9. The Army on the March
"High and sharp," or rising to a peak, is of course somewhat exaggerated as applied to dust. The commentators explain the phenomenon by saying that horses and chariots, being heavier than men, raise more dust, and also follow one another in the same wheel-track, whereas foot-soldiers would be marching in ranks, many abreast. According to Chang Yu, "every army on the march must have scouts some way in advance, who on sighting dust raised by the enemy, will gallop back and report it to the commander-in-chief." Cf. Gen. Baden-Powell: "As you move along, say, in a hostile country, your eyes should be looking afar for the enemy or any signs of him: figures, dust rising, birds getting up, glitter of arms, etc."[1="Aids to Scouting," p. 26.]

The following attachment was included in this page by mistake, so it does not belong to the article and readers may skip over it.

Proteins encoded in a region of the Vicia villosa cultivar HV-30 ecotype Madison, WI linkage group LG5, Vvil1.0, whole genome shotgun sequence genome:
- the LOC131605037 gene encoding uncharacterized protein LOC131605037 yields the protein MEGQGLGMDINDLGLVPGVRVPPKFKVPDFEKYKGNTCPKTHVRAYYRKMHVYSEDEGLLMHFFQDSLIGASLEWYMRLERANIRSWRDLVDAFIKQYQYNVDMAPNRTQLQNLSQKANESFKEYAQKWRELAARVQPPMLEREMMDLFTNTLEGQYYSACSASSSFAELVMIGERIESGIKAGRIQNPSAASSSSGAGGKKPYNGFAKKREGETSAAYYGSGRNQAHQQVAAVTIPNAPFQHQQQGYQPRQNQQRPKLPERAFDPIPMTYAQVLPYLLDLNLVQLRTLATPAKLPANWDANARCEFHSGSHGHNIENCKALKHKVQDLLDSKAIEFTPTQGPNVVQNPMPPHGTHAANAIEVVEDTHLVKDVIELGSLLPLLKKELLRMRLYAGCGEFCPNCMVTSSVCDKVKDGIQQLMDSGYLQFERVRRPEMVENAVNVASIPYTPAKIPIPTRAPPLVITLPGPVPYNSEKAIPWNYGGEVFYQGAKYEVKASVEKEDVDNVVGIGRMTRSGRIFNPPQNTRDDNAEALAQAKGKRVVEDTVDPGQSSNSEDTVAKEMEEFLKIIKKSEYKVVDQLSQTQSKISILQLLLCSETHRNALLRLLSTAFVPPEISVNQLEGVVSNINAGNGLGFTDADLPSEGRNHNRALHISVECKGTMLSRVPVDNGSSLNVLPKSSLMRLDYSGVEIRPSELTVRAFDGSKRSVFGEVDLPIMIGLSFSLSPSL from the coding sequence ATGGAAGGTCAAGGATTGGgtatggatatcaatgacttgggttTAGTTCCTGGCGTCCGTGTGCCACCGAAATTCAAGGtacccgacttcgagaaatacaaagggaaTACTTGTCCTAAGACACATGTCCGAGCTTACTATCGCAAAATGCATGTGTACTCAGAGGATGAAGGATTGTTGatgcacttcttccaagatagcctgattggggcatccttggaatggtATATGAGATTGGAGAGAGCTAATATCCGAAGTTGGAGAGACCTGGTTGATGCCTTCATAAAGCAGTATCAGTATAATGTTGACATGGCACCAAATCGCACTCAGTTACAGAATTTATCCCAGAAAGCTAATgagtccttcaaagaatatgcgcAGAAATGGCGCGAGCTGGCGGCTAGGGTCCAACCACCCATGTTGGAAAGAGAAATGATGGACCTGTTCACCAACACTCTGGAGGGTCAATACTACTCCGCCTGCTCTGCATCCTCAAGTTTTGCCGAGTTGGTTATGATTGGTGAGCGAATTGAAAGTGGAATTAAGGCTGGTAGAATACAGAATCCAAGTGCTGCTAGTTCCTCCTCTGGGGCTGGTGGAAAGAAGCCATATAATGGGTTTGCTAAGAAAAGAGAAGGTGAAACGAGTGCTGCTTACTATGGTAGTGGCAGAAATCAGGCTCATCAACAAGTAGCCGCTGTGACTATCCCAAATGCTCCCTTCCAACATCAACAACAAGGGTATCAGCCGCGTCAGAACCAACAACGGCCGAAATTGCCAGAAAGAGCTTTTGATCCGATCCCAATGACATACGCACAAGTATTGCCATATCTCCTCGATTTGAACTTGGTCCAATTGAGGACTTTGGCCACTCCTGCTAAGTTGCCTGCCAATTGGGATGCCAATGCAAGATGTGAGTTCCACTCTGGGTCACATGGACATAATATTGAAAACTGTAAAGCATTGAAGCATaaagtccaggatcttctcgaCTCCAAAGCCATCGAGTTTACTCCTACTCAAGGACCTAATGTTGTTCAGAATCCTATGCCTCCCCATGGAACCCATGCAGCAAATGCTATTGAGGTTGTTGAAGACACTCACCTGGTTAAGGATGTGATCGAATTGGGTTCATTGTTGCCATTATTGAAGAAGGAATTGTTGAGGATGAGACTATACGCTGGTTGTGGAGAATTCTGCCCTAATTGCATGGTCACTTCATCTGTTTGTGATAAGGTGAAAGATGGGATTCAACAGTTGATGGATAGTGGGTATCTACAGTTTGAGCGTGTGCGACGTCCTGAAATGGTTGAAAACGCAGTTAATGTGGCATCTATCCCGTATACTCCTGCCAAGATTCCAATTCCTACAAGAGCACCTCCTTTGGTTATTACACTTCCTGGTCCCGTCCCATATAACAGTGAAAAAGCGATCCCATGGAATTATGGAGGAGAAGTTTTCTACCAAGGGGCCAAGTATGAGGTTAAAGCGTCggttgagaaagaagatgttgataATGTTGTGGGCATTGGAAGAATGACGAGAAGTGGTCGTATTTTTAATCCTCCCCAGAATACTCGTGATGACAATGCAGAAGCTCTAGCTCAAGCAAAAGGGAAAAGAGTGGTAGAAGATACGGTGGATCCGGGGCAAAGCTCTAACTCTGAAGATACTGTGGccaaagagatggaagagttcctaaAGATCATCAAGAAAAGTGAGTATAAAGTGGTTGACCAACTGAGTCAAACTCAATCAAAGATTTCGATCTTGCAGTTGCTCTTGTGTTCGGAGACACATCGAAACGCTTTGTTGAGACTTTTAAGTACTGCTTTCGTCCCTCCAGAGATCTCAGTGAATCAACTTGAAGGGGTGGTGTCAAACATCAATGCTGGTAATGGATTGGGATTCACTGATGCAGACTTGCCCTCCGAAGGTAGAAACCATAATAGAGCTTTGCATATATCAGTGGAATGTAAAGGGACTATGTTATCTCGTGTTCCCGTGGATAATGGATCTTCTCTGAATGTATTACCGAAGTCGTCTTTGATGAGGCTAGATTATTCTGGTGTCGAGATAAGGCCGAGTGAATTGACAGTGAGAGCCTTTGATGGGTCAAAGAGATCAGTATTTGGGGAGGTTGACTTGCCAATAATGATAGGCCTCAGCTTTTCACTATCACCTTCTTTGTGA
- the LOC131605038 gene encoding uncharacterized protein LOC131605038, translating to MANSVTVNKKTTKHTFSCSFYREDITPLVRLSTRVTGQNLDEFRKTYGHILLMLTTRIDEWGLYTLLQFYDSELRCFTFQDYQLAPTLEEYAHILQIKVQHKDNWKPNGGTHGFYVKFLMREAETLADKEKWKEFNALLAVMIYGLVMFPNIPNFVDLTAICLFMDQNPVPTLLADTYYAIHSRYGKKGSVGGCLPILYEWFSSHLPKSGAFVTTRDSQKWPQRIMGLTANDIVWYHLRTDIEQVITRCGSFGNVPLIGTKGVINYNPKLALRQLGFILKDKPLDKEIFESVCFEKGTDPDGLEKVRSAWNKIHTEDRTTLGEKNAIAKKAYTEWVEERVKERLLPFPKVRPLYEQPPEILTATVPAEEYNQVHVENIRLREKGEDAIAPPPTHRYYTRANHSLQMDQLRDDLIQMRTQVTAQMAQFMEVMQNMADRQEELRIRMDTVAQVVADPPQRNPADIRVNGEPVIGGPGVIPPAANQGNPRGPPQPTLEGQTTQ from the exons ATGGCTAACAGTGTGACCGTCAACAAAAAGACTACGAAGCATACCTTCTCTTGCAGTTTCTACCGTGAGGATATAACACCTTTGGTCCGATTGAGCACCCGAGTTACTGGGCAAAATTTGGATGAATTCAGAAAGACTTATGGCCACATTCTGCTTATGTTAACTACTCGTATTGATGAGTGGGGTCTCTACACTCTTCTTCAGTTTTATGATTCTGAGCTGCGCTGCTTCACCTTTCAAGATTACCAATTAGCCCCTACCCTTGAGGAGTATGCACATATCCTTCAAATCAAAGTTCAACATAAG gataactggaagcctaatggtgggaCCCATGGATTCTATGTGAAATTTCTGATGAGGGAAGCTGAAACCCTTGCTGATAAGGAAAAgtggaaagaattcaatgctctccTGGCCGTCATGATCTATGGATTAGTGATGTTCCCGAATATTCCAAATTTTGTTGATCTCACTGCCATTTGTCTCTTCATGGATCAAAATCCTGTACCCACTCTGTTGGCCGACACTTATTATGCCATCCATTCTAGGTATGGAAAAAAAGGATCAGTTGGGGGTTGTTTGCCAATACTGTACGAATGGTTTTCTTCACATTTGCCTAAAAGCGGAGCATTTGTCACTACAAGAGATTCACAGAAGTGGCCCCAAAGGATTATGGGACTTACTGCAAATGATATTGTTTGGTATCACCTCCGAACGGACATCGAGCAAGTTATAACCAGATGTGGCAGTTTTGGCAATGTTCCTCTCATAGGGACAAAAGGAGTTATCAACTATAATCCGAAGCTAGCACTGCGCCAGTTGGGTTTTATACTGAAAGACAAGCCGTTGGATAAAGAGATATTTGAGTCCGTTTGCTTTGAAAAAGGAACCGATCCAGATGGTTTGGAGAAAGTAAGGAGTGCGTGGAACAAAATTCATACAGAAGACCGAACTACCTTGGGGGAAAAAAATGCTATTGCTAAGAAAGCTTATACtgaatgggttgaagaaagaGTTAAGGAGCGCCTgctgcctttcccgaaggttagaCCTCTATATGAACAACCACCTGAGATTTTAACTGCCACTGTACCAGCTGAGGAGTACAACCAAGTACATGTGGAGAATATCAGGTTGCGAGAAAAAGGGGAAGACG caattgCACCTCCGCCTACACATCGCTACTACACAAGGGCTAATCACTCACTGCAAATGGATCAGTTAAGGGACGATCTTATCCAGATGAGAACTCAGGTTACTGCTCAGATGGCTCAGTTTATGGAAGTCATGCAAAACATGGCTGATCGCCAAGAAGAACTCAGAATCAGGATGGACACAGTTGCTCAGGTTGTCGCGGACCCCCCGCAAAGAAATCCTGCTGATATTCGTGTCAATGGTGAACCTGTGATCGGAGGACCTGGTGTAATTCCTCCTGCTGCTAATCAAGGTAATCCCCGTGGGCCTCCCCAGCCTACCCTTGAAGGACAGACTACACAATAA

Chang Yu says: "In apportioning the defenses for a cantonment, light horse will be sent out to survey the position and ascertain the weak and strong points all along its circumference. Hence the small quantity of dust and its motion."